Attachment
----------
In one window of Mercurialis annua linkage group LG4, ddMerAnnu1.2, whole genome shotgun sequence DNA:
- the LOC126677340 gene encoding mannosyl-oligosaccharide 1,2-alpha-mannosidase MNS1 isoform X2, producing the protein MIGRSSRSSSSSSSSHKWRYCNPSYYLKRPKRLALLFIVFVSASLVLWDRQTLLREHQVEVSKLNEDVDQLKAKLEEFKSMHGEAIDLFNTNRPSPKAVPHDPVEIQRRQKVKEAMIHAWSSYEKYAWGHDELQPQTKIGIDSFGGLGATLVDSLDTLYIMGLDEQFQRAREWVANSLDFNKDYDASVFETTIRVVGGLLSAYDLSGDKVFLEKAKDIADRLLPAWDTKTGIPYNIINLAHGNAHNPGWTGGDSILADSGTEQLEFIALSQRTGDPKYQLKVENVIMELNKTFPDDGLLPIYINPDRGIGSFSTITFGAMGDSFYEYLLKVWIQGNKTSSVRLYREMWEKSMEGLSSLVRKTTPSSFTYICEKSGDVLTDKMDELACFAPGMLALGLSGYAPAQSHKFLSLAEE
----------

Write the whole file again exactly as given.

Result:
In one window of Mercurialis annua linkage group LG4, ddMerAnnu1.2, whole genome shotgun sequence DNA:
- the LOC126677340 gene encoding mannosyl-oligosaccharide 1,2-alpha-mannosidase MNS1 isoform X2, producing the protein MIGRSSRSSSSSSSSHKWRYCNPSYYLKRPKRLALLFIVFVSASLVLWDRQTLLREHQVEVSKLNEDVDQLKAKLEEFKSMHGEAIDLFNTNRPSPKAVPHDPVEIQRRQKVKEAMIHAWSSYEKYAWGHDELQPQTKIGIDSFGGLGATLVDSLDTLYIMGLDEQFQRAREWVANSLDFNKDYDASVFETTIRVVGGLLSAYDLSGDKVFLEKAKDIADRLLPAWDTKTGIPYNIINLAHGNAHNPGWTGGDSILADSGTEQLEFIALSQRTGDPKYQLKVENVIMELNKTFPDDGLLPIYINPDRGIGSFSTITFGAMGDSFYEYLLKVWIQGNKTSSVRLYREMWEKSMEGLSSLVRKTTPSSFTYICEKSGDVLTDKMDELACFAPGMLALGLSGYAPAQSHKFLSLAEE